In his short time here, Echols has come to recognize a dividing line in Salem between those who embrace its history and those who want to forget it. "You even see bumper stickers — Salem's future does not lie in its past, crap like that," Echols says. "You're kidding yourself if you think you can just cover something that powerful up." To forget it, to deny it, is to risk repeating it. Echols picked a place to live where witch hunts are more than a metaphor.
Salem calls to people, Echols says today. "It calls to people who feel disenfranchised, people who feel discriminated against, people who feel like they don't fit in anywhere else. It's the one place in the world where I'm in the majority."
It's less than two weeks before Halloween, and Essex Street, the pedestrian strip and tourist hub in the heart of Salem, crackles with witchy commerce. Booths line the brick-and-cobblestoned way, selling haunted tours and custom Dracula fangs, New Age equipment, wigs and masks and flower garlands. There are tourists in long capes, peaked witch hats, zombie make-up. A sandwich board announces Shalimar the Spiritual Advisor.
Gina DiBenedetto, with wavy blonde hair and eyelashes like wings, sells jewelry and spell candles from a booth outside the Broom Closet on the upper part of pedestrian Essex Street. Her eyes are a pink-lavender, with a cream-colored center. "Contacts," she says. "Barbie pink." The effect is enchanting. She is likable, the sort of person who pulls you in with an immediate sense of intimacy. She says she came to Salem after the death of her daughter in a house fire.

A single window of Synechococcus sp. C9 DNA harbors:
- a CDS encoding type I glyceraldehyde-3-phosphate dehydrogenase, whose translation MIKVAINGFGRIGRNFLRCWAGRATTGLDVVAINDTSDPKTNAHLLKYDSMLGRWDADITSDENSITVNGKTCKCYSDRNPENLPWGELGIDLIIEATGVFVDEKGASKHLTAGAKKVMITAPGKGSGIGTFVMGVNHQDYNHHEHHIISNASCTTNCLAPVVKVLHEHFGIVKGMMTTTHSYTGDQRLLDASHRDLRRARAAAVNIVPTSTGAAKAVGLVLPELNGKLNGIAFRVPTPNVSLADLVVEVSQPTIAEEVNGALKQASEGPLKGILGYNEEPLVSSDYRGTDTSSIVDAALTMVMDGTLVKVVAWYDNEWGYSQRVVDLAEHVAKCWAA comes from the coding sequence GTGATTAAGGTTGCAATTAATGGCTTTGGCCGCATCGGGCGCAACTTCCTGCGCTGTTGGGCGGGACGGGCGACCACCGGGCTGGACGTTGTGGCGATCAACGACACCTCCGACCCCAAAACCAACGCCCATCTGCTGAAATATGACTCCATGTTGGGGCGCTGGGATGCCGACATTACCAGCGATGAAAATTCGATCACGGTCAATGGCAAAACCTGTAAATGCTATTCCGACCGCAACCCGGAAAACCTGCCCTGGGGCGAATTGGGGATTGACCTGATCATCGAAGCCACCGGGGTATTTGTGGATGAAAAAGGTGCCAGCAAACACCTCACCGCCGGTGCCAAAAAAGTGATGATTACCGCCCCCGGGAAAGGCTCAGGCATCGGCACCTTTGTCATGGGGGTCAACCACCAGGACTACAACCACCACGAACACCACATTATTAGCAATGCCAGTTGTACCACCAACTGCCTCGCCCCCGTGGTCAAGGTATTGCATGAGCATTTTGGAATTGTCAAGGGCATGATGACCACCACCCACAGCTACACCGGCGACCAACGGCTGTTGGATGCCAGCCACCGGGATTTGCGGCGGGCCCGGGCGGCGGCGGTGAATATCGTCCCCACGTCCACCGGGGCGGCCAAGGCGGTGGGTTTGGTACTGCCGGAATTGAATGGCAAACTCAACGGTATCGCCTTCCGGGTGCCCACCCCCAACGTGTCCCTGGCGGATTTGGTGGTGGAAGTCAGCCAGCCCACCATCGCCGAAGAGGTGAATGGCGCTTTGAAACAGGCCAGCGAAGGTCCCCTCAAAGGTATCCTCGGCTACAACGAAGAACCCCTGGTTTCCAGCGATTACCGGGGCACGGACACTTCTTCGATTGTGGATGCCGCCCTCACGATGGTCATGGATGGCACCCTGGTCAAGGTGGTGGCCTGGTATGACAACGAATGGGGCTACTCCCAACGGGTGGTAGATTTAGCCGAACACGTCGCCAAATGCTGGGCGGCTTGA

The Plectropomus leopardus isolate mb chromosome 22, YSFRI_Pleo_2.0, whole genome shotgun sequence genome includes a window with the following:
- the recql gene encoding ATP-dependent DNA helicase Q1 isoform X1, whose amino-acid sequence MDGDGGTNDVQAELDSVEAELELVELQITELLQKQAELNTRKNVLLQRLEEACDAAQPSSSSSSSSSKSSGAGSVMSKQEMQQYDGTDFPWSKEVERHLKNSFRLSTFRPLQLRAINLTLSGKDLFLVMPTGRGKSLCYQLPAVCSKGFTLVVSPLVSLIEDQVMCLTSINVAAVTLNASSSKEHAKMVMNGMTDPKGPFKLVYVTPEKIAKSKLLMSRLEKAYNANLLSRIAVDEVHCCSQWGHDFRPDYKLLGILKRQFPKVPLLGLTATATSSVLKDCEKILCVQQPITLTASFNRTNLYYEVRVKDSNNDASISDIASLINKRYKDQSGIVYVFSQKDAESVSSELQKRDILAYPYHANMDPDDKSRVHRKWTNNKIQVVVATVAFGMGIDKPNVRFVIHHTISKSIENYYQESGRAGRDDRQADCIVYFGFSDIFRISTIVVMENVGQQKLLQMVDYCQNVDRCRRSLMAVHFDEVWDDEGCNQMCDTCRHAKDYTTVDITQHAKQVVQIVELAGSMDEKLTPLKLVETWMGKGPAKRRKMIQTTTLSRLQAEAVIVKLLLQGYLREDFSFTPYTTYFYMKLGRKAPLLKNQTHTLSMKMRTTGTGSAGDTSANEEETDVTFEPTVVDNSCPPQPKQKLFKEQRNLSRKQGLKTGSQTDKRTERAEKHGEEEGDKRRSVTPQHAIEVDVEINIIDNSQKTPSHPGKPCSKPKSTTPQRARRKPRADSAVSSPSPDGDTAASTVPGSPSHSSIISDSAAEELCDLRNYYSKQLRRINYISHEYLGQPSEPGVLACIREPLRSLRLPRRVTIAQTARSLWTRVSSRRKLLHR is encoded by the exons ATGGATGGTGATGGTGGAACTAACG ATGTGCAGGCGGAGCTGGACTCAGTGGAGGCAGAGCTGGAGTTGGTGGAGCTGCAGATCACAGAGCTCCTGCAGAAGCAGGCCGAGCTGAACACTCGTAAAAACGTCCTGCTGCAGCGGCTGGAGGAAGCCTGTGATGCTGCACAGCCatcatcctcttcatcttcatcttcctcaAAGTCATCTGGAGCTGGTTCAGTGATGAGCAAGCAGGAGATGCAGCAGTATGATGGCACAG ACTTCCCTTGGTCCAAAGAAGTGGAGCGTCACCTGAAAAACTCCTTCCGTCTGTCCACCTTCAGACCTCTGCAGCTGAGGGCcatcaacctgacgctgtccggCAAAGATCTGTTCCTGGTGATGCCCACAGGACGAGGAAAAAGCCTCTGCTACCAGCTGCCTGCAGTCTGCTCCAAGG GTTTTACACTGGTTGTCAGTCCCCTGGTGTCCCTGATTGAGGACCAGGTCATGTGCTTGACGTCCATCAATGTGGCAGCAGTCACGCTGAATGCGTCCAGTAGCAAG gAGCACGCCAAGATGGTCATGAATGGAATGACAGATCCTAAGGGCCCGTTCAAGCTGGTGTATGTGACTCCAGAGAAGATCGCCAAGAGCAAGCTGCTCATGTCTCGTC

Does she know who Damien Echols is?
"I was obsessed with the case," she says. "Saw all the movies, researched it. I studied forensic psychology in college. It's funny that you ask — he was at this booth two weeks ago." She points to the bracelet he was looking at, a large gold colored skull bracelet with eyes made of sparkly black jewels. "He was standing right there by the scarecrow. I recognized him and said, 'It's Damien Echols.' He went racing off down the street with his long trench coat flowing behind him." She shakes her head. "I was very disappointed to hear he was released."
She won't come out and say he's guilty. "Let's just say I think there was involvement," she says. "There are too many contradictions. I can't explain it. It was just in my gut the whole time."
"There is black magic," she says. "I don't practice it." She pauses. "It does involve sacrifices. But I wouldn't know."
She says her daughter had been interested in Echols too, before she died, and even wrote Echols a letter while he was in prison. "It wasn't a very nice letter," DiBenedetto says. "If she had seen him here, she would've chased him down the street."
Suspicion has followed him, even in this place of refuge. Gut feelings and shadows of doubt ghost around him still, even in Witch City.
One of the candles on the table has a binding spell written on it: "No more harm shall come to me/From your grasp . . . I AM FREE."